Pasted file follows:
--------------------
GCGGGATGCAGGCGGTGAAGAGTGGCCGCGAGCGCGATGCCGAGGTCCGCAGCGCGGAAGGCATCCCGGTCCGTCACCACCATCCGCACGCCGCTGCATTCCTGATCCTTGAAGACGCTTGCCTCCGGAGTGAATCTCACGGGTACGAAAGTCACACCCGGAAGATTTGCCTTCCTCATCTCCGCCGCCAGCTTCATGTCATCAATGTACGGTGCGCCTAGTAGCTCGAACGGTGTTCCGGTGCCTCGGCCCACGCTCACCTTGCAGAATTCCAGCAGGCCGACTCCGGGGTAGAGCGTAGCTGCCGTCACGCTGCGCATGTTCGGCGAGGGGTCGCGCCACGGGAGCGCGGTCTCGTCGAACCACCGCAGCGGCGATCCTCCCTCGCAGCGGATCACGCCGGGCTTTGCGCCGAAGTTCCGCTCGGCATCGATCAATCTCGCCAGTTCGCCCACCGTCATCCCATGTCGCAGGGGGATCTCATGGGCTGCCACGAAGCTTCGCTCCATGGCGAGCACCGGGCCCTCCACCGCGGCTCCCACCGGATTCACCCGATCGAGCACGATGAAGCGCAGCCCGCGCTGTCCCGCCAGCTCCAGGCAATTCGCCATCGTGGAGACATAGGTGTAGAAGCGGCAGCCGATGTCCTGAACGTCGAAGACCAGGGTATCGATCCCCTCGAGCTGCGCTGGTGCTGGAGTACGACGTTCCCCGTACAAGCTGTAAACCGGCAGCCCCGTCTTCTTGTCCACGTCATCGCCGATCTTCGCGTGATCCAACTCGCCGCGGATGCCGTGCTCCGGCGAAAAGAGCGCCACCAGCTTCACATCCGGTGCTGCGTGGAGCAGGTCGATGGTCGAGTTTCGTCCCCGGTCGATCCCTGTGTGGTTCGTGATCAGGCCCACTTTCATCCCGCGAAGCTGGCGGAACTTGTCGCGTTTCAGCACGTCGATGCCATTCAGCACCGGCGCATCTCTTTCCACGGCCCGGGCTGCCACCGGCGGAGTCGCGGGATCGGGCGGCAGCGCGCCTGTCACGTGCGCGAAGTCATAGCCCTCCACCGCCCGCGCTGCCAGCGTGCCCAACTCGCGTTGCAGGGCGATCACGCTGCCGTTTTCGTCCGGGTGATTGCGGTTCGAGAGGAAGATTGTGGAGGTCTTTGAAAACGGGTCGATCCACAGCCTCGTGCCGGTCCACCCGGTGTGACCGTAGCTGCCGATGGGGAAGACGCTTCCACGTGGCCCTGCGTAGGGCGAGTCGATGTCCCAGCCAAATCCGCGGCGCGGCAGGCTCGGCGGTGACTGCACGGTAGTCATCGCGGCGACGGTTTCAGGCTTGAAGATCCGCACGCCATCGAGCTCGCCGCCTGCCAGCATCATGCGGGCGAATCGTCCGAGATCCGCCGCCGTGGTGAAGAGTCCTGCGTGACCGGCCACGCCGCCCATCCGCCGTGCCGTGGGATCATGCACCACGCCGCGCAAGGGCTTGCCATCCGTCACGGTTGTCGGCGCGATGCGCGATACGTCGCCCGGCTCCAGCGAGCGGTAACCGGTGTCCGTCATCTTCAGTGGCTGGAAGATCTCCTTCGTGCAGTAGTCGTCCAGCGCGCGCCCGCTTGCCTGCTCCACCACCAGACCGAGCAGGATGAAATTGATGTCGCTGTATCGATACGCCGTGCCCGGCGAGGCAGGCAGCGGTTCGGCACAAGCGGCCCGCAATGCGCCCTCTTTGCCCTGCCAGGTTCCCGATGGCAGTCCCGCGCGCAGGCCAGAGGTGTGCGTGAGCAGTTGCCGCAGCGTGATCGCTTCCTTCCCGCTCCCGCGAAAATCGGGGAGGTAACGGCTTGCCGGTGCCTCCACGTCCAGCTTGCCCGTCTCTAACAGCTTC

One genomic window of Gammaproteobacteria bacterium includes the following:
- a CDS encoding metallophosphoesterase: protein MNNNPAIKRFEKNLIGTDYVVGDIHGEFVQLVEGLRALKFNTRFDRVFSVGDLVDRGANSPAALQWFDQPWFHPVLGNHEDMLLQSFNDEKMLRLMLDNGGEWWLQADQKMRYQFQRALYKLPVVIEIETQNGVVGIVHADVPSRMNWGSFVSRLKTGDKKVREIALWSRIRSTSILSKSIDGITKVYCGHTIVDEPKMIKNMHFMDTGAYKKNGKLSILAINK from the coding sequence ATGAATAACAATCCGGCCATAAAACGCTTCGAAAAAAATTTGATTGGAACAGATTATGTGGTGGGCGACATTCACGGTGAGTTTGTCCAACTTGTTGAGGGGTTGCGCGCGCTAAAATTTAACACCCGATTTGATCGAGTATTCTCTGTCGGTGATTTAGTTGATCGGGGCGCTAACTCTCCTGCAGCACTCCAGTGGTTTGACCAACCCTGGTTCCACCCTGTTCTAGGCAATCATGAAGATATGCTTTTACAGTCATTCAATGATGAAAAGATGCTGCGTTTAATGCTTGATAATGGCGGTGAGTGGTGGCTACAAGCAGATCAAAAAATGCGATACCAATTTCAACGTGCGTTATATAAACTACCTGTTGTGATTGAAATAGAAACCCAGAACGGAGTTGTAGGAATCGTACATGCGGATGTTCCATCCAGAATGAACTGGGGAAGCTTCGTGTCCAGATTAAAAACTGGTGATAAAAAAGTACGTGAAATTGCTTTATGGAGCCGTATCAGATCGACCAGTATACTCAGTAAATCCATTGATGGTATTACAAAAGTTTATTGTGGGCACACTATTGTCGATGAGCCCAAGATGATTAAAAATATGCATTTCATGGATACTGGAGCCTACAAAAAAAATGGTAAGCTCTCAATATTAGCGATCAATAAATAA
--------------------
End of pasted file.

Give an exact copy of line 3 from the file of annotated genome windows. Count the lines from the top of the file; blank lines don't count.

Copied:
- a CDS encoding metallophosphoesterase: protein MNNNPAIKRFEKNLIGTDYVVGDIHGEFVQLVEGLRALKFNTRFDRVFSVGDLVDRGANSPAALQWFDQPWFHPVLGNHEDMLLQSFNDEKMLRLMLDNGGEWWLQADQKMRYQFQRALYKLPVVIEIETQNGVVGIVHADVPSRMNWGSFVSRLKTGDKKVREIALWSRIRSTSILSKSIDGITKVYCGHTIVDEPKMIKNMHFMDTGAYKKNGKLSILAINK from the coding sequence ATGAATAACAATCCGGCCATAAAACGCTTCGAAAAAAATTTGATTGGAACAGATTATGTGGTGGGCGACATTCACGGTGAGTTTGTCCAACTTGTTGAGGGGTTGCGCGCGCTAAAATTTAACACCCGATTTGATCGAGTATTCTCTGTCGGTGATTTAGTTGATCGGGGCGCTAACTCTCCTGCAGCACTCCAGTGGTTTGACCAACCCTGGTTCCACCCTGTTCTAGGCAATCATGAAGATATGCTTTTACAGTCATTCAATGATGAAAAGATGCTGCGTTTAATGCTTGATAATGGCGGTGAGTGGTGGCTACAAGCAGATCAAAAAATGCGATACCAATTTCAACGTGCGTTATATAAACTACCTGTTGTGATTGAAATAGAAACCCAGAACGGAGTTGTAGGAATCGTACATGCGGATGTTCCATCCAGAATGAACTGGGGAAGCTTCGTGTCCAGATTAAAAACTGGTGATAAAAAAGTACGTGAAATTGCTTTATGGAGCCGTATCAGATCGACCAGTATACTCAGTAAATCCATTGATGGTATTACAAAAGTTTATTGTGGGCACACTATTGTCGATGAGCCCAAGATGATTAAAAATATGCATTTCATGGATACTGGAGCCTACAAAAAAAATGGTAAGCTCTCAATATTAGCGATCAATAAATAA